How to Shoot Effectively in Low Light Situations (and Which Lenses to Use)
By Hunter McRae
Shooting in low light isn’t easy. There’s a reason that your concert, campfire and nightclub pictures always come out blurry. Fortunately, it is possible to capture sharp, detailed images in extremely low light situations. The bad news is that doing so isn’t as simple as just buying the right lens or learning proper technique. It’s a multi-faceted combination of both gear and know-how.
Thanks to a couple of trusty lenses in my bag and a solid understanding of their abilities and limitations, I often stretch portrait sessions as long as 45 minutes after sunset. Of course, as the light wanes, each moment is precious, so don’t save your most important shots for the end. But if you do want to expand your photography into dusk and nighttime indoor shooting situations, the following tips will certainly help along the way.
1. Use a High ISO Setting
ISO is the measurement of how sensitive a digital camera’s sensor is to available light. The higher the ISO number, the higher the sensitivity to light, and vice versa. High-end cameras allow you to change your ISO settings and, not surprisingly, better quality camera bodies produce better quality images when using a high ISO.
The downside of using a high ISO, even with a high quality camera, is that your image may appear grainy or digitally ‘noisy.’ 100 ISO will give you a very sharp image, while 3200 ISO will let light in, but give you a noisy image. Sometimes, however, that’s the best you can get! My best advice on ISO is to select the lowest ISO you can possibly get away with to achieve a usable image.
2. Use a Tripod
A must for low light shooting, a sturdy, professional tripod is a resource that all photographers need to have in their tool kit. A tripod will keep your camera steady while you use a very slow shutter speed to capture a sharp image. They are simple to use, but keep in mind that a cheap tripod may not hold steady in even a light breeze, and will almost certainly require a remote trigger. It’s worth investing in a professional tripod that will hold steady in nearly any condition. However, even with a perfectly still camera, make sure that your subject remains very still, as well, or they will appear blurry when shooting with a slow shutter speed.
3. Hold Your Breath and Use the Slowest Shutter Speed Possible
If you forgot your tripod or are traveling light, you can still capture great nighttime images, but you’ll need to push your camera and yourself to the limits. As you start running out of light, set your camera to a high ISO, a low aperture, and a slow shutter speed to capture available light. I personally don’t use the ‘hold my breath’ technique at slower than 1/15th of a second, or else I risk the image turning out too blurry. I will often crouch down into a tight ball, keep as still as possible, and hold my breath while taking the shot. This technique has proven to work well for me and I use it often!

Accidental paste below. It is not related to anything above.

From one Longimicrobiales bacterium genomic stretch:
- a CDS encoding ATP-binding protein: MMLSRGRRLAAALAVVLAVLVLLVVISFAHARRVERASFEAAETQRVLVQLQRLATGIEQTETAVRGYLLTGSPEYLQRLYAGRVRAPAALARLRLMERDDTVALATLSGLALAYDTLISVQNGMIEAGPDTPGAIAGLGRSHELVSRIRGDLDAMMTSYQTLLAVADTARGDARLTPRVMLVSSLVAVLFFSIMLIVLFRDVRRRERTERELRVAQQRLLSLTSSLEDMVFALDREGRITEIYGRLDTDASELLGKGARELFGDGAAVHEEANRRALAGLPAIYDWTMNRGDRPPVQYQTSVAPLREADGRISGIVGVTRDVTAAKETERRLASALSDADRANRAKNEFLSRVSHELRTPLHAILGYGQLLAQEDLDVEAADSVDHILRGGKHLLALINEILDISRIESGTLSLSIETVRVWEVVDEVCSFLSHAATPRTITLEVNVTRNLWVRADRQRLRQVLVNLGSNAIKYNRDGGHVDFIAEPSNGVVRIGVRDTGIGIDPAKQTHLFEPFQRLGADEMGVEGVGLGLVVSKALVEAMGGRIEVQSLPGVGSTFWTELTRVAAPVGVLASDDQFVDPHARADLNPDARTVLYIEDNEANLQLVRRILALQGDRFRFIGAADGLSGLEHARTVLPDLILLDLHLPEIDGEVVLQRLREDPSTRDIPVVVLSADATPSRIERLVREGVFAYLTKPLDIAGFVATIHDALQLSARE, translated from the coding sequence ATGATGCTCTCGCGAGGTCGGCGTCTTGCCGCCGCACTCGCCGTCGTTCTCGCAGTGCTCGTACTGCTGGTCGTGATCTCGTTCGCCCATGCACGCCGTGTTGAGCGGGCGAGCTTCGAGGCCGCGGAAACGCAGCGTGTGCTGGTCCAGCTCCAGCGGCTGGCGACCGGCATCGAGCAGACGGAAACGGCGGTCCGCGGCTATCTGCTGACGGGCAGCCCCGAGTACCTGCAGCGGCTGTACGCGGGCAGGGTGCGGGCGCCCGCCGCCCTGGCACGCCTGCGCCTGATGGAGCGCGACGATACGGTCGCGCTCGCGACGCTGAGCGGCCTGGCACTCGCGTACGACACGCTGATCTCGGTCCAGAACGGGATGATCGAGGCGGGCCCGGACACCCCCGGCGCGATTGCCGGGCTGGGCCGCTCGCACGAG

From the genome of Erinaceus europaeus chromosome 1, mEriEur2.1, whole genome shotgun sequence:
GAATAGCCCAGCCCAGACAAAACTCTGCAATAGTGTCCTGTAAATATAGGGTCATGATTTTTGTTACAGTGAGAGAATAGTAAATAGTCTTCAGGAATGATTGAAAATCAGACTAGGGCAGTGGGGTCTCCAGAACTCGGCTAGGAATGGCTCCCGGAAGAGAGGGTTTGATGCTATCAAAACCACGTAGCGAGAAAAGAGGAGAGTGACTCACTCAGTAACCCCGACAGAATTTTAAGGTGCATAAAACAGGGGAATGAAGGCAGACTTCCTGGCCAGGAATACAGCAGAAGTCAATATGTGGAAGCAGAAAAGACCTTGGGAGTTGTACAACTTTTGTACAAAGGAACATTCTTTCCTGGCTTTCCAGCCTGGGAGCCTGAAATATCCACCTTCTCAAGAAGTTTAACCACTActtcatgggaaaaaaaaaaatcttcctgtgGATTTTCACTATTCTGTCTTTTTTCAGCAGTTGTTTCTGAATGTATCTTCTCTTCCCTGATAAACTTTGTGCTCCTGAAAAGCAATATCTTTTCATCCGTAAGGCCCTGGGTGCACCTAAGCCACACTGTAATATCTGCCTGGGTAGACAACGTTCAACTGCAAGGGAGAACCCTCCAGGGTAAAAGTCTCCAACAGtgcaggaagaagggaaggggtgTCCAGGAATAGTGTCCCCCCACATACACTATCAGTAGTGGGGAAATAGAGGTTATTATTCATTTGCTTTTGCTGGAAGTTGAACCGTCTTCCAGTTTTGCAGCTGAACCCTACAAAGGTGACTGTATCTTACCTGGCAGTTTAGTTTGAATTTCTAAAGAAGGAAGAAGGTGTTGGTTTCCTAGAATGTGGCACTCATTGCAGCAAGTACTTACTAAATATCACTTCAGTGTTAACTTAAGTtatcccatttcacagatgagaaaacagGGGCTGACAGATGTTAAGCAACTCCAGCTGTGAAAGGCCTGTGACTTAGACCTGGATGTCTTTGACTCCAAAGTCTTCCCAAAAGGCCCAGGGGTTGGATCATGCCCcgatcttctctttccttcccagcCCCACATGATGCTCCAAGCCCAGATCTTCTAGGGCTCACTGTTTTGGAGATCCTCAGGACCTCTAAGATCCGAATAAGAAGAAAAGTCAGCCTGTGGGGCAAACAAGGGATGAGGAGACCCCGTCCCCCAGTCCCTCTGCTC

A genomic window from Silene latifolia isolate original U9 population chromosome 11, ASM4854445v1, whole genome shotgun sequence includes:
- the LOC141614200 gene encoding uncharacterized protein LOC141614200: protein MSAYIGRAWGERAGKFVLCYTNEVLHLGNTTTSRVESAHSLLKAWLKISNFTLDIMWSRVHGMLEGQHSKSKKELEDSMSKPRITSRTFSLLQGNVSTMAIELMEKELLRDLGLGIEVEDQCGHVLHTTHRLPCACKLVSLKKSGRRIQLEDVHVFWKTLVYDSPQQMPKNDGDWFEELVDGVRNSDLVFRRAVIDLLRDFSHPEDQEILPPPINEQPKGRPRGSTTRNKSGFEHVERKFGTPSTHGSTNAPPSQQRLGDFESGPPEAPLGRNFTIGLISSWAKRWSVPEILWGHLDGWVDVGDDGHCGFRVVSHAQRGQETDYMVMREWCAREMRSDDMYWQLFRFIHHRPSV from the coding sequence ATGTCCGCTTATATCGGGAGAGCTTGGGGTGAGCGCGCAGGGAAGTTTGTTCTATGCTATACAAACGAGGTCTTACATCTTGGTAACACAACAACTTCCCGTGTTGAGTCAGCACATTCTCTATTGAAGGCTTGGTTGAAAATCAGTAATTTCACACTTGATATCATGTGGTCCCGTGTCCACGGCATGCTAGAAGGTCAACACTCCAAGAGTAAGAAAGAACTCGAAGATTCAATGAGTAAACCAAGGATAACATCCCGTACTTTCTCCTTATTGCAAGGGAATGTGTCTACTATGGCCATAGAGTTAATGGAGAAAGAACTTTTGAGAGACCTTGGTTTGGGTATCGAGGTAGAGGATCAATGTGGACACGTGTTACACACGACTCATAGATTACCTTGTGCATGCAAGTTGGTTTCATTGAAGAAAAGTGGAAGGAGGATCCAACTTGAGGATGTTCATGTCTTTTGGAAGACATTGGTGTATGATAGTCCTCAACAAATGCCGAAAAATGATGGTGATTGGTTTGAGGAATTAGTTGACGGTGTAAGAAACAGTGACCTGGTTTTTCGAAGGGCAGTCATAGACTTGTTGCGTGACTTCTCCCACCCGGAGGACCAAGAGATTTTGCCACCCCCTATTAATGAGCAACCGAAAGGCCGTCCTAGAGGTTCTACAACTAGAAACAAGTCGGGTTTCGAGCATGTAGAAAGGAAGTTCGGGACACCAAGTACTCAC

4. Use a Super Wide Aperture
This is where having an amazing lens comes into play. It’s tough to rely on your lens for help when you’re using a 4 – 5.6 kit lens that came with your standard camera.
I have two go-to lenses when working in low-light situations: Canon’s 50mm 1.2 and Canon’s 35mm 1.4. I can’t say enough about how wonderfully these lenses have treated me! I am able to open up the apertures to 1.2 or 1.4 and take beautiful pictures that would never have been possible with standard lenses. A wide aperture lens is well worth the investment, in my opinion. Just be sure to pay close attention to your focusing, because your focal point will be very specific and is easy to miss when working with such a wide aperture.
5. Look for Light Already Present and Angle Yourself to Take Advantage of It
This tip speaks for itself. Learn to pay attention to light and use it when you see it. If it’s dark but a subject is relaxing near a lantern hanging from a tree, angle yourself relative to the light and your subject, to best utilize the ‘natural’ light available.
6. When All Else Fails, Use a Flash (but not the one on your camera)
I am a natural light lover and try to use it whenever possible, but we all know that sometimes, you just have to use flash. There’s no way around it. Flash is a tricky skill to learn and is often a weakness for talented photographers. Many people avoid flash altogether, but if you practice and learn to use flash to your advantage you will start to love the control it gives you.
My best advice is to use an external flash and never point it directly at your subject. You can bounce the light off of a ceiling, a wall or tape a white card onto it to use as a reflector that will bounce back into your subject. When you get more comfortable, try using your flash off camera. The creative possibilities are endless!
Hunter McRae is an award-winning photojournalist and wedding photographer based in Charleston, S.C. She has been featured in the New York Times and Weddings Unveiled, and is a frequent blogger for BorrowLenses.com.